4. This was passed on the 14th of April 1914. Against the decree in favour of the grandsons, Narasayya appealed to the High Court. Pending the decision in appeal and apprehending that the decree in the mortgage suit may become barred, he applied for execution on 18th June 1914 and on 22nd of October 1914 to the Court which passed the decree. They were dismissed and no money was realized by Narasayya. The grandsons applied on 23rd March 1916 to execute the mortgage decree. It was pleaded that the application was barred by limitation. The bar was sought to be saved by the two applications made by Narasayya in June and October 1914. The question is whether it is open to the grandsons, who are the respondents before us, to take advantage of these applications as steps in aid of execution. The point is free of authority. I am inclined to agree with Mr. Ramesam that the two applications saved limitation. It is common ground that there was no injunction directed to the Court which passed the decree nor against the judgment-debtor. Can it be said that the personal injunction against Narasayya rendered his applications illegal? Clause (5) of Article 182 of the Limitation Act provides that the application should be to the proper Court and should be in accordance with law. The applications were certainly to the proper Court, because the Munsif was not prohibited from executing the decree. They were in accordance with law, because there was no prohibition against applying to take a step in aid of execution. The decree in the respondents' suit which I have set out only prevented them from realizing moneys. The language is 'from executing or otherwise realizing the moneys.' The word 'executing' must be read ejusdem generis with realizing; and the word 'otherwise' makes this clear. The prohibition should be understood as applying to the recovery of the money and not as interdicting applications which had the effect of saving limitation.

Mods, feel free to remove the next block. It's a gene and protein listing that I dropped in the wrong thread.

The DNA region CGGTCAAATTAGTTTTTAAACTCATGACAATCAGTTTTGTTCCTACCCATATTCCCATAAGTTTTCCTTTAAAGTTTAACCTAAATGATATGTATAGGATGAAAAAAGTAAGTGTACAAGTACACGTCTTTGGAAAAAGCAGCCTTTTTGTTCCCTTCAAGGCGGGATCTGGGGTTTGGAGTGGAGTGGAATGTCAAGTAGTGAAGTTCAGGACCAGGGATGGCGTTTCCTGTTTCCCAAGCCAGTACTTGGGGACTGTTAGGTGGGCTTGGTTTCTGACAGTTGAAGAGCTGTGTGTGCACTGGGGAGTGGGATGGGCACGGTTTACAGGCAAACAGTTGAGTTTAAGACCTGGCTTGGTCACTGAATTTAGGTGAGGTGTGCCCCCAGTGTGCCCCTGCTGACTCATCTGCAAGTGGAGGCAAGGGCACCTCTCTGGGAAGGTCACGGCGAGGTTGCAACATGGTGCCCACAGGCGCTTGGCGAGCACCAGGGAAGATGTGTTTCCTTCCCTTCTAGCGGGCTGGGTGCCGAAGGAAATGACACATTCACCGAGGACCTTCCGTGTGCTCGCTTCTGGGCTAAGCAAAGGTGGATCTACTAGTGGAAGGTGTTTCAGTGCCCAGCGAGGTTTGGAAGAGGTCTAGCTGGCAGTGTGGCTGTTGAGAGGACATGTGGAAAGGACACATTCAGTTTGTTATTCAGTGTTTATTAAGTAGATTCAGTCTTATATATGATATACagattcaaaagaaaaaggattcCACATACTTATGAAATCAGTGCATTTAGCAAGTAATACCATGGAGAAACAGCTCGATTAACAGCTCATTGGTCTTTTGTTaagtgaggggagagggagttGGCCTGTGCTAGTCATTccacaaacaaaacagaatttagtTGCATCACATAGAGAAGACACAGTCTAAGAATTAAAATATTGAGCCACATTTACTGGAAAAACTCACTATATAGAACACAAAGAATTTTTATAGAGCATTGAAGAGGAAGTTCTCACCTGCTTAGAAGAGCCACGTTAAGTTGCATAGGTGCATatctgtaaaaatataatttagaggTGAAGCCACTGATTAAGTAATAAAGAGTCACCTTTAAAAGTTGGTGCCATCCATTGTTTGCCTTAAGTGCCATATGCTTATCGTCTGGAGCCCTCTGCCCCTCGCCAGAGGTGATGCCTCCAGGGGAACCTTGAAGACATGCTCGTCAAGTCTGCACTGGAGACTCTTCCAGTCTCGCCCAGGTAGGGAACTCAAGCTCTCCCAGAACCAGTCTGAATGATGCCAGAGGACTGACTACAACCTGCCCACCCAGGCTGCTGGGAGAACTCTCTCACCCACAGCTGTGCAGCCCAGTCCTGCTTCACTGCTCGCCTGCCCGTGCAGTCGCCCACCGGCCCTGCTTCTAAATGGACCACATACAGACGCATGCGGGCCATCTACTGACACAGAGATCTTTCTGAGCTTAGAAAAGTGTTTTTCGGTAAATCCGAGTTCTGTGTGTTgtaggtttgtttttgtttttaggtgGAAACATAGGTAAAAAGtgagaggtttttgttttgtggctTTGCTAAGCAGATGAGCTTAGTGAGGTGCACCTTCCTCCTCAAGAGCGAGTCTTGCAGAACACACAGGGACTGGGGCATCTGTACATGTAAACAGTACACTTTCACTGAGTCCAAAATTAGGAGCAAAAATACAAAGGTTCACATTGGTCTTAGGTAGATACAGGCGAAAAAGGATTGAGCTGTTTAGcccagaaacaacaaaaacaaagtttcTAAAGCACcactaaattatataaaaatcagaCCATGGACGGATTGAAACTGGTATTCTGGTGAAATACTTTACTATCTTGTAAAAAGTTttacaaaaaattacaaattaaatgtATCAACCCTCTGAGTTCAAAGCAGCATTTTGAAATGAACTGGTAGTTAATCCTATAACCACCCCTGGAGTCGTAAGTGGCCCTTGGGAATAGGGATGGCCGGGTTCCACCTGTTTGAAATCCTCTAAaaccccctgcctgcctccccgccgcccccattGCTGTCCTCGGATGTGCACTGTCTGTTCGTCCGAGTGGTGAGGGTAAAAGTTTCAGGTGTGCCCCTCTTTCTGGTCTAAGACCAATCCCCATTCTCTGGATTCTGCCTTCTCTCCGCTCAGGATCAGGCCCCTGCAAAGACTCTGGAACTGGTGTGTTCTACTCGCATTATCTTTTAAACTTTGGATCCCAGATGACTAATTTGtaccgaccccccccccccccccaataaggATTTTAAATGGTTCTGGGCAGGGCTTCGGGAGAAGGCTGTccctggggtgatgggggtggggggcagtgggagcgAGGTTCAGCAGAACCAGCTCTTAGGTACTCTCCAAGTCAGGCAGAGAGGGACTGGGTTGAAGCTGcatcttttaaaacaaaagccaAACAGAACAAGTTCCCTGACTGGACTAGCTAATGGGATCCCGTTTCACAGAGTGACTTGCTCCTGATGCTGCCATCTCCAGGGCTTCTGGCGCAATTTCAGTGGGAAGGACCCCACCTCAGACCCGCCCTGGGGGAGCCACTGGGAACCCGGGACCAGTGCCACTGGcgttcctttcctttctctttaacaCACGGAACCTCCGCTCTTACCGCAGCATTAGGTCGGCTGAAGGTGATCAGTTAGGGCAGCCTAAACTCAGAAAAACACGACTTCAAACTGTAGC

5. The authorities quoted by Mr. Ramesam, namely, Jasoda Deye v. Kistibash Dass I.L.R. (1891) Cal. 639 and Monmotho Nath Mitter v. Bakkal Chandra Jewary (1909) Cri.L.J. 369, show that so long as there is a person on the record as decree-holder, the Court is bound to entertain his application for execution. There has been no order removing Narasayya from this position until March 1916. In my opinion, therefore, the decree was alive in March 1916, and the application of the respondents was in time. Mr. Rama Rao argued that the personal restraint made the applications of Narasayya illegal. To whatever disabilities Narasayya might have exposed himself by applying, certainly the applications made by him were such as the executing Court was bound to entertain; therefore they were not illegal. In my opinion the civil miscellaneous second appeal should be dismissed with costs.